Council Rebuffs Irate Neighbors

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After years of struggle, Barbara and Patrick Underwood on Thursday finally convinced the Payson Town Council to let them build an extra five houses on their 15-acre parcel off Tyler Parkway.

Neighbors once again raised fierce objections to the request to allow one-acre lots in a neighborhood originally zoned for two-acre lots, which would allow the Underwoods to build 12 instead of seven houses in the heavily wooded subdivision.

However, the Payson council voted 6-1 to override the protests of the neighbors and the recommendation of the planning commission and allow the zone change.

Councilor Su Connell said “the new zoning is a good fit and would not disrupt the area at all. I’ve received many complaints from people who live a half mile away and would not be affected at all by this development. The Underwoods are anticipating future town needs and they’ve waited 20 years for a return on their investment.”

Payson Mayor Kenny Evans said he had met with all the opponents, visited the site and spent hours listening to the objections. “I have not conspired with (the Underwoods). I am hurt by the allegations. I have not and will not question your motives and I would ask for you to believe I and my colleagues have studied these issues. I am concerned that there seems to be a division in this community that assumes that the only reason one would approve higher zoning is to capitulate to a developer. I look at this as five homes in which people will live and contribute to the community.”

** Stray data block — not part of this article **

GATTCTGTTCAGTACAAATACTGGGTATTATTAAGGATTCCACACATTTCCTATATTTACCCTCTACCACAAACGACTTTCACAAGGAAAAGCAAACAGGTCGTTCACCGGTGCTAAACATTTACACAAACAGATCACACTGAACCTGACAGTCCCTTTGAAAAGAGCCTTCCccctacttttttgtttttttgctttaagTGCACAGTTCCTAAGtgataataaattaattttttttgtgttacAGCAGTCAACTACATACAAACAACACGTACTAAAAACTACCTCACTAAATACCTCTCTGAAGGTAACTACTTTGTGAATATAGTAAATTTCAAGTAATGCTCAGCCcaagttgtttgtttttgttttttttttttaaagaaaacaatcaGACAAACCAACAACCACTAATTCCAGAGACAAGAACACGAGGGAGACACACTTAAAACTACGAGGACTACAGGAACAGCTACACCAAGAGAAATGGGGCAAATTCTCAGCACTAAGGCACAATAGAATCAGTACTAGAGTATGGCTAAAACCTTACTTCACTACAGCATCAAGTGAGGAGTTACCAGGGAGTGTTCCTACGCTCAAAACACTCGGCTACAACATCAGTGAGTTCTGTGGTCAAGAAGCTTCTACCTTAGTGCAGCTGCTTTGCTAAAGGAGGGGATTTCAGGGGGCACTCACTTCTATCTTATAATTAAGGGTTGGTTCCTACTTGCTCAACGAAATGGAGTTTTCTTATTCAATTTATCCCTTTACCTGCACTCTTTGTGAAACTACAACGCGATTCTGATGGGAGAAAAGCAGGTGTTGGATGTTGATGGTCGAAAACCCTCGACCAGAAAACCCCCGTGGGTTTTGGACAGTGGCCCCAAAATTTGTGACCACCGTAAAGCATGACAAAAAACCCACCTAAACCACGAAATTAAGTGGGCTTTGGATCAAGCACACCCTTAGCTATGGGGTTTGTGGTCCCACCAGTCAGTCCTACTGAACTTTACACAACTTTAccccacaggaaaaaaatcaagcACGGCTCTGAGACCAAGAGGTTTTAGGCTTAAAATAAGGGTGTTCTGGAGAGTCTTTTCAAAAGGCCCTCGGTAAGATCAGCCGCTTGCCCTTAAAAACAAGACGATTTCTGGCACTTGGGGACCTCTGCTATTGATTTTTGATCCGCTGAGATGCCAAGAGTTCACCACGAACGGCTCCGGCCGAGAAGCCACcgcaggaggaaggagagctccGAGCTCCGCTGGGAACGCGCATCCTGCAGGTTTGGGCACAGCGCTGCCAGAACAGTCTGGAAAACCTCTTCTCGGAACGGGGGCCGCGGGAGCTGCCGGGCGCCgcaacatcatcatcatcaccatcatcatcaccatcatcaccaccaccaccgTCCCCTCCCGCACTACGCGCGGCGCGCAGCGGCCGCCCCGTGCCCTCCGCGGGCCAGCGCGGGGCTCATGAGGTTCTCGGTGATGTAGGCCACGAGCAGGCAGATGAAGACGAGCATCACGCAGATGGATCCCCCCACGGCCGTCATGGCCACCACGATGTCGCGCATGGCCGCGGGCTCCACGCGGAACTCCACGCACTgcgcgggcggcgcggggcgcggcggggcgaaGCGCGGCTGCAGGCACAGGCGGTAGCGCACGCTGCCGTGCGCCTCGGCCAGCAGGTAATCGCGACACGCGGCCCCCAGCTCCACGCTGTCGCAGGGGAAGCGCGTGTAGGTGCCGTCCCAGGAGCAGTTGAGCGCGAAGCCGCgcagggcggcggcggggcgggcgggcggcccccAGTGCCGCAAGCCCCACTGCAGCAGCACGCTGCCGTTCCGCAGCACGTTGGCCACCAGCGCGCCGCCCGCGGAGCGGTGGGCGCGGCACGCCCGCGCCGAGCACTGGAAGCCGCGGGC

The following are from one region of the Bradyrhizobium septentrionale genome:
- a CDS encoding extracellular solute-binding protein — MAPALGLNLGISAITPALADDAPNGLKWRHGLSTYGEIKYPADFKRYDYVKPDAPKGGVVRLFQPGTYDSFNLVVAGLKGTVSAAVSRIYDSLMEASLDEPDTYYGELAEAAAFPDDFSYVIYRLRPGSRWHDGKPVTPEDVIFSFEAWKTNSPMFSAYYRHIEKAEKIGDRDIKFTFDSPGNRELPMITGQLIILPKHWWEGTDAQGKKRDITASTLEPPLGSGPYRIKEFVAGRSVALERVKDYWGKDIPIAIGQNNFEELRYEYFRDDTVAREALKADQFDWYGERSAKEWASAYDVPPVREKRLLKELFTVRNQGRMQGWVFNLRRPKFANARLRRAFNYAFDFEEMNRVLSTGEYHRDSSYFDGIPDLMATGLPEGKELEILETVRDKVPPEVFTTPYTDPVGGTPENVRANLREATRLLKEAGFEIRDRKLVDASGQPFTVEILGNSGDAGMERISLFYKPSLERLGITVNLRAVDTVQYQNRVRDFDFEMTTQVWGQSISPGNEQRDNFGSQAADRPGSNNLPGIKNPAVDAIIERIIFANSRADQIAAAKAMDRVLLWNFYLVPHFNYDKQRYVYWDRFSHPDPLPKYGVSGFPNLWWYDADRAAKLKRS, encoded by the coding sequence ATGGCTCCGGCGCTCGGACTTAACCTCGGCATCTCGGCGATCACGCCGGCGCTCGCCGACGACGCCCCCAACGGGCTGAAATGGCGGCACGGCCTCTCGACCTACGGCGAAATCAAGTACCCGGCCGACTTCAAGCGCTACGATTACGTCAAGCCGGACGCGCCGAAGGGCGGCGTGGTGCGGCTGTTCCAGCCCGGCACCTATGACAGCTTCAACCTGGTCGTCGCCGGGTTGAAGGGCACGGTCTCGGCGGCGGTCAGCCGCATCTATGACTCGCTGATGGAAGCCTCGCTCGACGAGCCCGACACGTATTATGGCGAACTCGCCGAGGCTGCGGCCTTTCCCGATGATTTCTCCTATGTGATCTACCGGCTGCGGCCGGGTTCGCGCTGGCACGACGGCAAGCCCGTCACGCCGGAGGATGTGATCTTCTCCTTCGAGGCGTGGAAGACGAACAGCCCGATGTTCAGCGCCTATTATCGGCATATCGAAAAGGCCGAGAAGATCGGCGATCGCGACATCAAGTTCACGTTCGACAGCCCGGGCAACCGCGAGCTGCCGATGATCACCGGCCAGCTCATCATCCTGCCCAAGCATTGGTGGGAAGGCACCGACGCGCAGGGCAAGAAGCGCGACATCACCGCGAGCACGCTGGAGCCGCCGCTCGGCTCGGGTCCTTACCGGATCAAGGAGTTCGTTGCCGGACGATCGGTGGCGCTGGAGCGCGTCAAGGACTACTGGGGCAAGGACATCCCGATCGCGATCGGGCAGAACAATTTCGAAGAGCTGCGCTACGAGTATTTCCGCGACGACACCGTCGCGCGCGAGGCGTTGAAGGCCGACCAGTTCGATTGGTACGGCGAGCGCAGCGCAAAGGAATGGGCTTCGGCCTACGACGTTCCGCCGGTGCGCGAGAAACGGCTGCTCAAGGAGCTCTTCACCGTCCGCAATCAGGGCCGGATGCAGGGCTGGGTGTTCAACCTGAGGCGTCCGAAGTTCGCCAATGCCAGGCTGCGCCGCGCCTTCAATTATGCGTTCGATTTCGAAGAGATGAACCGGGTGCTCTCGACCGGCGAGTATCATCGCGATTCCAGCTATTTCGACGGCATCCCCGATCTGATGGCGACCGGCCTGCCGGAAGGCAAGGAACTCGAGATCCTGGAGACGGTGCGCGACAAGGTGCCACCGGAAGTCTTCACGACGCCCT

Councilor Ed Blair, however, voted against the zone change, citing the “overwhelming” opposition of the neighbors.

“There is no need for the wants of the few to supersede the wants of the majority. I am concerned about special privileges being given when there is absolutely no need for this change. In my opinion, it is bad policy for the town council to change zoning to guarantee a developer’s return.”

He echoed testimony that the protesters offered earlier in the hearing. Peter Menghini pleaded with the council to oppose the zone change, saying that the “overwhelming” majority of the neighbors opposed it as did the planning commission.

Because of the protest of the neighbors, the council needed at least six votes to approve the zone change. The one-acre lots conform to the general plan, but were only half the size of the lot size allowed by the zoning in place when the town annexed the property.

The council rejected another zone change request two years ago on a 5-2 vote, with Blair and Councilor Mike Vogel voting in opposition. This time, recently elected Councilor Fred Carpenter provided the sixth vote the Underwoods needed.

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